On any given day, you will find a large basket of fruit on my kitchen table. This is for two reasons. First of all, it encourages my family to eat more fruit. And secondly, it’s pretty to look at. A perfectly ripened mango, an elegant pear, a juicy orange … all of them begging to be eaten. There’s just one problem. In their midst, you will always find an apple or two approaching a brown, shrivelled end.
Now don’t get me wrong, we like apples. Come the Fall we’re the first to load up on the bounty that Ontario’s apple harvest provides. It’s just that by the time Spring rolls around … well … the apples start to get a bit boring. Already I find myself daydreaming about strawberries, wild blueberries and the most fragrant peaches from Niagara-on-the-Lake. But the daydream inevitably comes to an end as I take a bite out of another apple. So many apples. Months of apples.
So you’ll understand why, last Saturday, I just knew I had to do something. A family of McIntosh apples was withering away in that aforementioned fruit basket. There was no way they’d make it to see another week of lunches. I needed a solution; something new and different that would help me solve the apple surplus.
That’s when I remembered a little trip that I’d taken to Ina Garten-land a few weeks ago. I had been flipping through a copy of her book Barefoot Contessa Parties! looking for a coffee cake recipe, but had instead come across a recipe for apple crostata. Essentially, it’s a recipe for a free-form apple tart.
The pastry consisted of flour, sugar salt and a lot o’ butter. It came together in a snap as I got to use the food processor. I usually make pastry dough by hand, but I wanted to follow Garten’s recipe as closely as possible. After refrigerating the dough for an hour, it was a dream to work with. I had no problems rolling it out and within minutes I was ready for the filling.
Preparing the filling consisted of peeling the apples and cutting them into chunks. I added grated orange zest and piled it all on to the dough in a glorious mass, being sure to leave a good 1-1/2 inch border all around so that I could fold the dough over the apples. A quick topping of flour, sugar, salt, cinnamon and more butter was the final touch.
While Garten’s recipe doesn’t call for an egg wash, I made one anyway. I brushed the border with the egg wash to ensure that as I folded the pastry over the apples, it would stay in place. I then brushed the egg over the dough so that it would take on a lovely golden colour.
Twenty-five minutes letter I had the most beautiful tart. Some vanilla ice cream and a lovely cup of coffee and all of a sudden we were a family of apple lovers all over again.
Adapted from Barefoot Contessa Parties! by Ina Garten.
For the pastry (this recipe will yield enough pastry for 2 tarts)
- 2 cups all-purpose flour
- 1/4 sugar
- 1/2 teaspoon salt
- 1/2 pound (2 sticks) cold unsalted butter, diced
- 1/2 cup ice water
- Put all of the dry ingredients in the bowl of a food processor, fitted with the dough attachment. Pulse 2 or 3 times to combine.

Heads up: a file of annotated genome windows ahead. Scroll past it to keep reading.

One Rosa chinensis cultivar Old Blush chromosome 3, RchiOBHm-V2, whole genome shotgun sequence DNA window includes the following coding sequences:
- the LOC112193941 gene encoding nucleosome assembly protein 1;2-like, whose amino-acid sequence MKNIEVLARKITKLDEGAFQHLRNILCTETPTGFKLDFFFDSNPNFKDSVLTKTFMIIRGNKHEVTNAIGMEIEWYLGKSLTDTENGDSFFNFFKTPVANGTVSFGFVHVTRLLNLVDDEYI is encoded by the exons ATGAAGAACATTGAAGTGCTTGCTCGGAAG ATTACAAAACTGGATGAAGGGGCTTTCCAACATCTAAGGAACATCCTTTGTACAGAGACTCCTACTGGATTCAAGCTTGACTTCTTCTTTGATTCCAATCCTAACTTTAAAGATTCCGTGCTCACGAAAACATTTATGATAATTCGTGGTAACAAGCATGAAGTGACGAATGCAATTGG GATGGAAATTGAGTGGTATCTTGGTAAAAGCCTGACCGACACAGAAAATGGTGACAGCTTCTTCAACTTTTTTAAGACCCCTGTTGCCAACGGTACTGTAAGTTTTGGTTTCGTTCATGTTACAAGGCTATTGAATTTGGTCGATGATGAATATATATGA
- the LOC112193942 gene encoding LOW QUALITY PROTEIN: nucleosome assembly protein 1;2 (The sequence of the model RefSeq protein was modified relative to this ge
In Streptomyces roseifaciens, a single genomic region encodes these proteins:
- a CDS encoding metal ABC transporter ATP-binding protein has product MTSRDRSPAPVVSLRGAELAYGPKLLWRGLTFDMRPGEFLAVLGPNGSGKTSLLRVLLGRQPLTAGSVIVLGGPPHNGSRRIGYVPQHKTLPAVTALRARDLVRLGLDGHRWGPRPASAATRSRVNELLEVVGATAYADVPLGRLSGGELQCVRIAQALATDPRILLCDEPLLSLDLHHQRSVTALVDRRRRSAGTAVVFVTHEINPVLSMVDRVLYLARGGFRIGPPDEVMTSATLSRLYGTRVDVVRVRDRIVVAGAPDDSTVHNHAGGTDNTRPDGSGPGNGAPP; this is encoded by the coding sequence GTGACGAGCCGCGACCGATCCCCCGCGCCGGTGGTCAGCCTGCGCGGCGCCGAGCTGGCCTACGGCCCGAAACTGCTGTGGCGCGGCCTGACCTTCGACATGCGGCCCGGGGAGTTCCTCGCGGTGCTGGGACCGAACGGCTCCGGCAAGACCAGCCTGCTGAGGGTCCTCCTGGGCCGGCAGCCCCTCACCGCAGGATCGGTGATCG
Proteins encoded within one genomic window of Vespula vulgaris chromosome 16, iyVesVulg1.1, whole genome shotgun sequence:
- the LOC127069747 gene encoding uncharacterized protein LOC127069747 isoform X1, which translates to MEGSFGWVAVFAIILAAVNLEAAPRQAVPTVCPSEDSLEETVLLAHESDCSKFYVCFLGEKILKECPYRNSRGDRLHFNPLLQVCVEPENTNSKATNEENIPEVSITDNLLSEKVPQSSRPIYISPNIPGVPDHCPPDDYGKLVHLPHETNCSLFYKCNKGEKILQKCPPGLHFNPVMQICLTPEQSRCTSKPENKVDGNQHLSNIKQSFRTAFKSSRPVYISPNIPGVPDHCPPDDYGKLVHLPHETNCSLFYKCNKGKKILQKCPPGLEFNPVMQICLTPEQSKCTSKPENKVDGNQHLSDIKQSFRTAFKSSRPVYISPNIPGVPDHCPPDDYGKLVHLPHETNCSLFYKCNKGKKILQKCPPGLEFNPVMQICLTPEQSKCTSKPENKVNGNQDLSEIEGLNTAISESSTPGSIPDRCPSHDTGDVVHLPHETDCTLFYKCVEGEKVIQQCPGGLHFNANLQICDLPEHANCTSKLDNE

- Add the butter all at once and pulse 12 to 15 times, until the butter is the size of peas.
- Add a 1/4 cup of the ice water all at once and pulse the dough until it begins to come together around the blade. If the dough doesn’t come together, add a tablespoon of ice water at a time until the dough comes together.
- Turn the dough out onto a well-floured surface and knead it a few times until you form a smooth ball. Divide the ball into two pieces and flatten each piece into a disk. Wrap in plastic wrap. If you’re making one tart, place one disk in the refrigerator for an hour and freeze the other disk. Otherwise, if you’re making two tarts, refrigerate both disks of dough for an hour.
For the filling:
- 4 or 5 McIntosh apples
- grated zest of a small orange
- 1/4 cup all-purpose flour
- 1/4 cup sugar
- 1/4 teaspoon salt
- 1/2 teaspoon cinnamon
- 4 tablespoons (1/2 a stick) cold unsalted butter, diced
- 1 egg, beaten with a tablespoon of water
- Preheat oven to 450 degrees F.
- Line a baking sheet with parchment paper and set aside.
- Peel the apples and quarter them. Cut each quarter into three pieces. Toss the apples with the orange zest and set aside.
- On a well-floured surface, roll your disk of dough into an 11-inch circle. (If the dough is too hard from being refrigerated, let it sit for a few minutes.) Once you’ve rolled out the dough, fold it into quarters or roll it around a rolling pin and transfer the circle to the prepared baking sheet.
- Pile the apple mixture on the dough, being sure to leave a 1-1/2 to 2-inch border all the way around.
- Combine the flour, sugar, salt and cinnamon in the bowl of a food processor. Pulse a few times to combine. Add the butter and pulse until the mixture is crumbly. Pour the topping into a bowl and, with your fingers, work the butter until the topping starts to hold together. Sprinkle the topping on the apples.
- Brush egg wash over the border of dough. Carefully begin folding the border up and over the apples. The dough should partially cover the apples all the way around.
- Once you’ve folded the dough up and over, brush the egg wash over the dough.
- Bake for 20 to 25 minutes, or until golden brown. The apples will be tender.
Note: This tart serves 6, although I could have very easily eaten one on my own. Instead of McIntosh apples, you can also use Macoun or Empire.